Science vs God episode iii: The man dawkins refused to debate.

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William Lane Craig is widely considered the best Christian apologist living. Hitchens said that before this debate he received emails from fellow atheists, stating, “please don’t let us down.”

Dawkins has thus far refused to debate Craig, stating, “I don’t debate professional debaters.” But Hitchens is always willing to jump in the ring. It’s a long debate, so you’ll probably watch it in bits and chunks. But it’s a good one.



13 thoughts on “Science vs God episode iii: The man dawkins refused to debate.

    Bill said:
    May 12, 2014 at 5:38 am

    Doug – Dawkins had a policy of only debating people of a certain level well before William Lane Craig started bugging him. I followed the whole thing back when I seriously disliked Dawkins (you can see it on my FB timeline, I said I liked Harris and Hitchens but couldn’t stand Dawkins) – There are plenty of people Dawkins wouldn’t debate b/c he doesn’t have time to debate everyone and many are looking to make names for themselves. You don’t come out and state it nor am I implying that’s what you meant, but Dawkins was hardly afraid of debating him. in fact they did athat indirect debate thing down in Mexico if memory serves. I used to be impressed with WLC before I really started digging inot the issue although I have to admit, from the get go he’s written some things that are pretty hard to defend – I’m glad you posted it but I don’t know for the life of me where he gets the reputation of being so strong at it comes from – I like the fact he shoots for it via logic, but he bungled quite a bit. I mean, Hitchens even calls him out on it at th send saying essentially, I’m not saying God doesn’t exist, I’m just saying there’s no evidence for him – how can you have listened to me for the last hour and still not understand that.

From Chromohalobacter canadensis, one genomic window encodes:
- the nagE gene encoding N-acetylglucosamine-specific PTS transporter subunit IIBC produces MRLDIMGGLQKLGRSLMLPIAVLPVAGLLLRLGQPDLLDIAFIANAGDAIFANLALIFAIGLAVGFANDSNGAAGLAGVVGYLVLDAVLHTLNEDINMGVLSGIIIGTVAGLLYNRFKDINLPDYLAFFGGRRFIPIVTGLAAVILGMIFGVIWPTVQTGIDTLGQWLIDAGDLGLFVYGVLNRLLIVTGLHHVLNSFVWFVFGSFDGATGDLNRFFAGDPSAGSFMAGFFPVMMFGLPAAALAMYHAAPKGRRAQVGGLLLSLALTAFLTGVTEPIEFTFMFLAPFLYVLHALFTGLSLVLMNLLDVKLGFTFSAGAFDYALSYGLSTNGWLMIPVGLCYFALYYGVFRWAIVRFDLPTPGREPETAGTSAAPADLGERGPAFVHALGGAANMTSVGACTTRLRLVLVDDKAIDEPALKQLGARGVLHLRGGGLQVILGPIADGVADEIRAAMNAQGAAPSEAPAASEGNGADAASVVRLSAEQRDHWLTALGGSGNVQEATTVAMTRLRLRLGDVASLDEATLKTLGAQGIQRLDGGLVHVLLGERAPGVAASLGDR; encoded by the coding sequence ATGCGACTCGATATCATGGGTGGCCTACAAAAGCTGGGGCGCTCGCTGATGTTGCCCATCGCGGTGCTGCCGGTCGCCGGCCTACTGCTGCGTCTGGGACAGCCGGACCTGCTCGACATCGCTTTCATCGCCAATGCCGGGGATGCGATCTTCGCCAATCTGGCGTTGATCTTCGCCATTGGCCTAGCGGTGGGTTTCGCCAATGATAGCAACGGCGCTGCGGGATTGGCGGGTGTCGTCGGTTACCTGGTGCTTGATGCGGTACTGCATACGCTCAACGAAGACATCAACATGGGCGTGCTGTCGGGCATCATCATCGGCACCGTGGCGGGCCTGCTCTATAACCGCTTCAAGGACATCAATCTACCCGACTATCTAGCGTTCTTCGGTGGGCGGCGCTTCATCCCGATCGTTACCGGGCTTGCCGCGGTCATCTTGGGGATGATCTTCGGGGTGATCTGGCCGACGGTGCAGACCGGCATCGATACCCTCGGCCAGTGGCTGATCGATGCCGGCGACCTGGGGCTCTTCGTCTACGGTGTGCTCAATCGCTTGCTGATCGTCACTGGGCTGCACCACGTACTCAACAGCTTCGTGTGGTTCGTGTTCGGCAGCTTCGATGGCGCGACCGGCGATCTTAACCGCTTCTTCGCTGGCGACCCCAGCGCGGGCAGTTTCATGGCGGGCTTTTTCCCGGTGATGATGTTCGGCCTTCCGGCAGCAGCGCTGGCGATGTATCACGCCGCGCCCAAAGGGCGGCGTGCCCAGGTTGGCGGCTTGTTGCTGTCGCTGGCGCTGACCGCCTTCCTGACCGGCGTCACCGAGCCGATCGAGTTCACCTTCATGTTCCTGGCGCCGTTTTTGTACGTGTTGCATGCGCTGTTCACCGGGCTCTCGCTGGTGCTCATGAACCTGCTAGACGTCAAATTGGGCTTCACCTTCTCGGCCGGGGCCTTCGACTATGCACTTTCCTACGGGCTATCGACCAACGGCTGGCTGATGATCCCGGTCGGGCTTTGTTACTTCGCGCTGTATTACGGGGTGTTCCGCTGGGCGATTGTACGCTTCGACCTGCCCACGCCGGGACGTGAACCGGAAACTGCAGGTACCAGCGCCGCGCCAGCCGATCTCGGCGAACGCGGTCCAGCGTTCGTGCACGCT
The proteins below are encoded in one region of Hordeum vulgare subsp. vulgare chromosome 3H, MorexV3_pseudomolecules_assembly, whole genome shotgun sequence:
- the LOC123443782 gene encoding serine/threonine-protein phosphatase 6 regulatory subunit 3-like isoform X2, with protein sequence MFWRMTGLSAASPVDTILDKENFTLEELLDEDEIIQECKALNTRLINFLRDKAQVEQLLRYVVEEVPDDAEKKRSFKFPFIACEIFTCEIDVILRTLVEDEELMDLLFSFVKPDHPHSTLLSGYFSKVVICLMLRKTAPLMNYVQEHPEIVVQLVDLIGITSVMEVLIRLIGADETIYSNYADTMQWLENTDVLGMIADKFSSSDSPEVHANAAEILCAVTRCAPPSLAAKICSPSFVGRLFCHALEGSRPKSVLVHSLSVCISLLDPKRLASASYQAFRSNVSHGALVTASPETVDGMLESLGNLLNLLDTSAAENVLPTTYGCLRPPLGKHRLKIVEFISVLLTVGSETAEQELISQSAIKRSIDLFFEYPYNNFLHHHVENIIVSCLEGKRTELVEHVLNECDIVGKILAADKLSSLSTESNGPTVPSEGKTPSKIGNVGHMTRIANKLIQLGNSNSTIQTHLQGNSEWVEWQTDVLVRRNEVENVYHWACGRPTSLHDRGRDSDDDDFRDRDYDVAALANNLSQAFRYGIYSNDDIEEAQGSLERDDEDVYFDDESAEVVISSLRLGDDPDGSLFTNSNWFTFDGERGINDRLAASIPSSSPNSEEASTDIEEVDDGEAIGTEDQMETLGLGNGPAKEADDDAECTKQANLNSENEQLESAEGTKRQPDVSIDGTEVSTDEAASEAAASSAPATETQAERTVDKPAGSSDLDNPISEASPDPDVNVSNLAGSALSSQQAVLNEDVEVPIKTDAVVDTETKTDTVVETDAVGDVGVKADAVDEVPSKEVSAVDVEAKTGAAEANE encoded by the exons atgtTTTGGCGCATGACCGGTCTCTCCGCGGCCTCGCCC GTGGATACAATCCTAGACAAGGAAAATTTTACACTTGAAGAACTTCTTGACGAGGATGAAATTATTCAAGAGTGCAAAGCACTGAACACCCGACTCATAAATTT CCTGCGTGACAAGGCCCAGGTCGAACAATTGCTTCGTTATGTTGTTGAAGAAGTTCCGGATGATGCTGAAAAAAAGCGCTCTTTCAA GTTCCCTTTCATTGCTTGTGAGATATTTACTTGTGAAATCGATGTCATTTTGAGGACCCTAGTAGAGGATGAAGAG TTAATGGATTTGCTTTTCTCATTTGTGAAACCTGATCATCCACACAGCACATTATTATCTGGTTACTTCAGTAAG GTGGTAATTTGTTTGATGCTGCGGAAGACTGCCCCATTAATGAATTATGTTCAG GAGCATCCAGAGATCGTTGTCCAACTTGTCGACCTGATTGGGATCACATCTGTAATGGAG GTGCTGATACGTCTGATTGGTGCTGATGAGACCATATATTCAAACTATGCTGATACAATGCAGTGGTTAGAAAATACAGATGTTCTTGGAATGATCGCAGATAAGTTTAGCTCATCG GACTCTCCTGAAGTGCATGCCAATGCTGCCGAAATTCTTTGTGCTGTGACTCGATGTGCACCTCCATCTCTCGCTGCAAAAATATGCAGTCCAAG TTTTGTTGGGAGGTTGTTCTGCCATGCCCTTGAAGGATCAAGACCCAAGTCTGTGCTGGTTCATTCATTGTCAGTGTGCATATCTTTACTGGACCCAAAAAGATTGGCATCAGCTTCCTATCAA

I’m glad your posting these and even though I’ve seen all of the ones so far, they’re good enough to watch again several times. I’d be curious if you ever heard of Sye Ten Bruggencate? he was YouTube Famous with essentially a one trick pony routine him and Eric Hovind had – he tore out several prominent atheists until people figured out the game and then he went away, but even though I thought his arguments were pathetic, he really tripped up several people including the guys on the Atheist Experience. They were reduced to saying “you’re wrong” blah blah blah but could never say why – he legitimately had them for a while. If nothing else, I’d suggest giving any of his debates a watch – he’s not the Atheist killer by any means, but there are several of his debates where he clearly got the upper hand – from a philosophy POV (and I’m pretty sure you have a few other readers who enjoy philosophy – I know I bought a few books from one of them that wrote on Logical Fallacies – I forget his name other than he had two great books on logical fallacies, but had a last name I don’t think I could spell with a gun to my head)

    Anyway, this is a decent debate and glad you posted it – I just wanted to point out that Dawkins wasn’t ducking this guy for any fear of defeat and as a former fan of his – be careful what you wish for, if you research his writings you’ll see there’s a good bit you’ll likely want to distance yourself from.

    magus71 responded:
    May 12, 2014 at 5:47 am

    There’s another debate where Craig takes on Sam Harris.